Going into the draft, the scouts said this quarterback was undersized, causing him to fall to the third round. His real potential was recognized immediately, however, by the head coach of the team that took him. This quarterback would pull a receiver aside and run dozens of extra practice reps to get a particular pattern right. As many as it took, until they got it absolutely right. In his second season as a starter, he led his team to a 13-3 regular season record. Sound familiar, Seahawks fans?
I’m talking of course about Joe Montana.
Go back and watch the Catch: one of the most famous plays in football, the Catch is the Montana to Dwight Clark reception with seconds left in the fourth quarter of the January 10, 1982, NFC Championship Game between the Dallas Cowboys and San Francisco 49ers. Montana rolling out the the pocket, away from pressure, was not a total improvisation. The 49ers practiced that move. A lot. Just like the Seahawks do with Russell Wilson. In both cases the receivers and offensive linemen are breaking off their original assignments to give the passer open lanes or targets. Throwing on the scramble is a seriously sketchy proposition. Or, that is to say, it SHOULD be a sketchy proposition. For a mere human. Throwing on the scramble the ball has momentum to whichever side the quarterback is rolling out on which must be compensated for, and many times he’s throwing across his body, and his feet are never planted.
We may not have a lot of love for the 49ers around these parts, but you have to respect what Montana accomplished during his career: Montana won four Super Bowls, three of them as MVP, in large part because of his talent passing while on the run. This is really special stuff.
The short guys under center are going to have a certain type of game. Doug Flutie and Drew Brees get hidden behind the wall of mass of their offensive line, then they beat you with their devastating mobility. It’s also very entertaining to watch (remember Jim Zorn anybody?) After Montana’s benching, the fleet-footed Steve Young led the 49ers to a fifth Super Bowl victory. Donovan McNabb’s run-and-gun game got his team the Philadelphia Eagles into Super Bowl XXXIX. Other great scrambler quarterbacks include: Michael Vick, Randall Cunningham, Fran Tarkenton and Roger Staubach. Scramblers get a bad rap and the conventional wisdom is that they cannot win championships. This is nonsense.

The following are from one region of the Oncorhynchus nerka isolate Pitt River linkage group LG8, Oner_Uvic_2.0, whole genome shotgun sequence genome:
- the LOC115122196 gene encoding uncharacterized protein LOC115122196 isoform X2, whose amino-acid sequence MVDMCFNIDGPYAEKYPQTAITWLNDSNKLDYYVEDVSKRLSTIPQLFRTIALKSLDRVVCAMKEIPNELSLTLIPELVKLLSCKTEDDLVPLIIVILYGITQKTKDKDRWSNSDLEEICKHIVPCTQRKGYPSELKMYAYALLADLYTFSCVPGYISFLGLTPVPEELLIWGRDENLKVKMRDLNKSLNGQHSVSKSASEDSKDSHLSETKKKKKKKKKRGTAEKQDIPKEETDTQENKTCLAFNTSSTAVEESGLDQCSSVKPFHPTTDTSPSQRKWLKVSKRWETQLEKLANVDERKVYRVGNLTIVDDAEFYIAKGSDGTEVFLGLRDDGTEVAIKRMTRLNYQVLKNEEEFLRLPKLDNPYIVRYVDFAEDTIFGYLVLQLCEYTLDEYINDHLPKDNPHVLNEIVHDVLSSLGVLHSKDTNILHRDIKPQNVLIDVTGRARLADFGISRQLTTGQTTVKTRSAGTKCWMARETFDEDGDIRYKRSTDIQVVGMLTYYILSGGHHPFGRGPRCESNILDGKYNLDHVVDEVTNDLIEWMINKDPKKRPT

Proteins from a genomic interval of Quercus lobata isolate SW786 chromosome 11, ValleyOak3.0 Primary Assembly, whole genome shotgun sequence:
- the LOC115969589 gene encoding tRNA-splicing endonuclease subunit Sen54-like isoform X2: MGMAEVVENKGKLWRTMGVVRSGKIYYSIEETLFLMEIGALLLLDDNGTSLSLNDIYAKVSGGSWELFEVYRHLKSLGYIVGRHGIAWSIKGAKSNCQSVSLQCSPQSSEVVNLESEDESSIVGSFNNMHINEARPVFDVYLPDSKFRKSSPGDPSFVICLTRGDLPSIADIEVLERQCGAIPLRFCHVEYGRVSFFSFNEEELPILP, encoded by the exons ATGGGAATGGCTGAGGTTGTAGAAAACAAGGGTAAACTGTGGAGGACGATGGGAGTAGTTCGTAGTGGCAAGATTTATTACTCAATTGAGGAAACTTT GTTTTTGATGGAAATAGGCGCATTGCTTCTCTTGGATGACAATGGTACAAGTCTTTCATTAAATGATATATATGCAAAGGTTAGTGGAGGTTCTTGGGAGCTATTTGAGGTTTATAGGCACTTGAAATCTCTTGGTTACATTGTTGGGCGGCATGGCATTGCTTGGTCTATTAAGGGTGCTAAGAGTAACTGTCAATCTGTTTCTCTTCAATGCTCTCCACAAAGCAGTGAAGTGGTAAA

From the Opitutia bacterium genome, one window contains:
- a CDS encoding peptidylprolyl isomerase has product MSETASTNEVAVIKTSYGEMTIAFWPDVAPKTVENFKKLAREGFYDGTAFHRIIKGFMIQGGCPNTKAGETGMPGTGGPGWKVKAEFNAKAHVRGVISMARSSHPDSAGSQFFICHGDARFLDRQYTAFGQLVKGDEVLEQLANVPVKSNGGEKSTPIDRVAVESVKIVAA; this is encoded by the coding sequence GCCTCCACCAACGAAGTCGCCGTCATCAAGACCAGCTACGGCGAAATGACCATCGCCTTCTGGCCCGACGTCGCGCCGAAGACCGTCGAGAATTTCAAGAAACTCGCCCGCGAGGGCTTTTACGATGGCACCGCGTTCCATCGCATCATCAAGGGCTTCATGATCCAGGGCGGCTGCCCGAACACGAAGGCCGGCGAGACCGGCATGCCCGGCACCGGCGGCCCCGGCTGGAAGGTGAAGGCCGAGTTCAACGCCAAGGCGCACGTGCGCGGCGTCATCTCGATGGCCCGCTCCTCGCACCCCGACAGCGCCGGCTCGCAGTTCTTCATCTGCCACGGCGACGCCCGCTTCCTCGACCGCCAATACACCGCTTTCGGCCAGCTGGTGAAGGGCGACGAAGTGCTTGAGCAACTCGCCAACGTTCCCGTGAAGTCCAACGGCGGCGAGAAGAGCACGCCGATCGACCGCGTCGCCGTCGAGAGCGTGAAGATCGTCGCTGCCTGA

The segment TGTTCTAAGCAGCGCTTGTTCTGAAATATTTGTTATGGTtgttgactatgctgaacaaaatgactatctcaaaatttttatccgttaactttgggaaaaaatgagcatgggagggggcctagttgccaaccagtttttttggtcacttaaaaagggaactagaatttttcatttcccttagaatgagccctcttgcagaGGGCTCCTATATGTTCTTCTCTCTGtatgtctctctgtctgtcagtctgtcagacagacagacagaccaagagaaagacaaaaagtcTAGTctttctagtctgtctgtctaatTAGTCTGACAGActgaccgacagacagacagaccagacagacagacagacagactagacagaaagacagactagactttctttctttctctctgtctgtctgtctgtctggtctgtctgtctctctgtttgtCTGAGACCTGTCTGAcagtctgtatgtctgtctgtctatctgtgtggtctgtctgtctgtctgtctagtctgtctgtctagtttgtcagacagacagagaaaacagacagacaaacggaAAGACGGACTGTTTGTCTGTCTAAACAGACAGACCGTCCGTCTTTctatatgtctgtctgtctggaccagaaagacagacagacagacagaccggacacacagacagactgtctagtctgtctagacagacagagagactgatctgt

Drew Brees was also a victim of pre-draft scouting reports regarding his size (6’0″), causing him to fall to the first pick of the second round in the 2001 draft taken by the San Diego Chargers. In the 2009 season Brees drove his team, the New Orleans Saints to victory over the favored Indianapolis Colts by a score of 31-17, passing for 288 yards and 2 touchdowns and winning the Super Bowl MVP. It’s possible these undersized and underrated quarterbacks are going into games with something to prove. In fact it’s quite hard to believe they aren’t. On Saturday two of them will go to war.
Joe Montana was written off for his size. He became Joe Cool. The Comeback Kid. One of the greatest quarterbacks in the history of football, all because he had something to prove.
Now Russell Wilson does too.
Seattle is the smartest city in the country, as evidenced by this wonderfully nerdy 12th man flag.